It’s common for dealers on Snapchat to use a plug icon to signal a drug connection. Sometimes dealers could use colored dots to figure out what pills students want to buy. It’s also common for drug dealers to use a car animation to signify home delivery.
Unfortunately, authorities often don’t catch on to this Internet slang until it’s too late. By that point, many drug dealers may have already shifted their preferred emojis to evade detection. Some online dealers also know how to use unconventional fonts or obscured images to bypass standard algorithms.
Scarily, reporters at the Organization for Social Media Safety claimed they could contact a drug dealer in three minutes on most social media platforms. The Tech Transparency Project also found many pills like Xanax and Oxycontin are easy to order on sites like Snapchat and TikTok. Most likely, these prescription pills contain lethal traces of fentanyl.
What Are Social Media Sites Doing To Address the Fentanyl Epidemic?
Understandably, parents affected by fentanyl overdose have put increased pressure on social media giants. There have even been a few protests outside of Snapchat’s California headquarters.
In response to this criticism, Snapchat says it has invested heavily into its drug detection team and software. In 2022, Snapchat executives reported expanding its drug detection unit by almost 400 percent. The company also claims year-on-year drug deals have gone down by 31 percent, and its team of manual screeners catch 88 percent of total drug-trafficking messages.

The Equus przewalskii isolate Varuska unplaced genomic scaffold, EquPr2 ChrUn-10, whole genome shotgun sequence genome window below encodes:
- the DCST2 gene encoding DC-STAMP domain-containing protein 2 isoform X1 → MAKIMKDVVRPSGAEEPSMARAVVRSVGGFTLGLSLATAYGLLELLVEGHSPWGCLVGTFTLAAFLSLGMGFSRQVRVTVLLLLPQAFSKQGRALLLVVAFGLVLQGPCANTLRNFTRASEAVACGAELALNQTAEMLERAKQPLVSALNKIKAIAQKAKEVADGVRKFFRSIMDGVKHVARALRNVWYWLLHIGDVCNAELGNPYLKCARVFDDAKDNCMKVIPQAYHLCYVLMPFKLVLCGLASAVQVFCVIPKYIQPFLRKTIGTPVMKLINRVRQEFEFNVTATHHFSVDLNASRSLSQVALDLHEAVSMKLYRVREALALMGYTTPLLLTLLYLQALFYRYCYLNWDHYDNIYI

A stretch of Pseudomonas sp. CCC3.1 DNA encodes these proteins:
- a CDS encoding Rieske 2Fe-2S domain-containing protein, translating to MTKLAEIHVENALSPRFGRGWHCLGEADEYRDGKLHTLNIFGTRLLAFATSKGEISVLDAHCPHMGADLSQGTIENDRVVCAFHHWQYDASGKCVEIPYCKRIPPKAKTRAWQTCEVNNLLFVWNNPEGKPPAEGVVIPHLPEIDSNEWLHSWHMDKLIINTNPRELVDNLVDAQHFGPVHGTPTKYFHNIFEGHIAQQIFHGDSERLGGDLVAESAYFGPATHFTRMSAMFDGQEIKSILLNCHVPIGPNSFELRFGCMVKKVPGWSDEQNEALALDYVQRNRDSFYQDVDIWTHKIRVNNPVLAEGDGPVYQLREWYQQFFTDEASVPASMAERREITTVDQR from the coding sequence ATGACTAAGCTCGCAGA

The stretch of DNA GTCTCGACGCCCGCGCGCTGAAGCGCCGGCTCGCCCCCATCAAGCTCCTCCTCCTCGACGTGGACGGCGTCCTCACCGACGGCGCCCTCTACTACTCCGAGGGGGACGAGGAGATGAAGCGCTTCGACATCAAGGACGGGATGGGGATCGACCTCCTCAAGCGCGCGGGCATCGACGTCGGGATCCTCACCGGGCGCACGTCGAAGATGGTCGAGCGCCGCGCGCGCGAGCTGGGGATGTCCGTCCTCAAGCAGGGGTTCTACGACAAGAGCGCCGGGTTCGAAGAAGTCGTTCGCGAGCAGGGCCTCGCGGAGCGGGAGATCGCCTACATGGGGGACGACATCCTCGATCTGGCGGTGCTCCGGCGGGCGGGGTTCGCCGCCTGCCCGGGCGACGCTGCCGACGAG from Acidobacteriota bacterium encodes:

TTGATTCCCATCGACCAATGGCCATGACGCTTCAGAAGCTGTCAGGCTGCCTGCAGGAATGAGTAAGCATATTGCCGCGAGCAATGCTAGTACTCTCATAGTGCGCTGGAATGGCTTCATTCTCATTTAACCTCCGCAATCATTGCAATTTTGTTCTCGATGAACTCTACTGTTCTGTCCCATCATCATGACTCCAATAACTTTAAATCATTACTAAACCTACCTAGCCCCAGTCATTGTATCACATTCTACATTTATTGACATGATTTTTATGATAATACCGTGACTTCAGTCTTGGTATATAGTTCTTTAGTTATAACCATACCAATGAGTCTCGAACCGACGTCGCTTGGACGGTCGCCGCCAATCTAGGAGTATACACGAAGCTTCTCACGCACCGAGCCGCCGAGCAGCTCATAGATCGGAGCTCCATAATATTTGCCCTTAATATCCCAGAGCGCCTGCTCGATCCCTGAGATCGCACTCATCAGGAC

Other sites like TikTok and Instagram also claim they’ve upped their game regarding drug detection. TikTok spokespeople recently said they use a combination of algorithms and in-person screeners to root out drug trafficking.
While these company policies may decrease fentapill sales, social media users have a role to play as well. “We need to encourage platform users to report drug dealing when they see it”, says Ed Ternan, “Students should have zero tolerance for plugs offering deadly fentapills disguised as safe medicines.”
Reporting is easy and confidential, and Ternan hopes that students will overcome their reluctance to “snitch.” “Fentapill dealers are defrauding your peers, who are just trying to relieve stress and end up getting poisoned. You can make the dealer’s life difficult with just a few clicks and no one else will know.”
Fight the Fentapill Epidemic With Knowledge!
You shouldn’t rely on social media sites to save your students. While companies like Snapchat are increasing on-site policing, the scale of the current fentapill epidemic is vast—and it’s spreading fast.
The best way to address the issue of fentapills is to have an open discussion about fentanyl and the dangers of buying prescription pills online. Although online pills may look like legit Adderall, Xanax, or Prozac, chances are they aren’t what they claim to be. There’s no FDA screening for drugs sold online, so students should never trust anything they see listed on their favorite apps.
If students are struggling with health conditions, they should know the best strategy for recovery is to speak with a registered doctor. Only a licensed physician could legally dispense anti-anxiety pills, pain medications, or antidepressants. Under no circumstances should students trust strangers offering prescriptions online.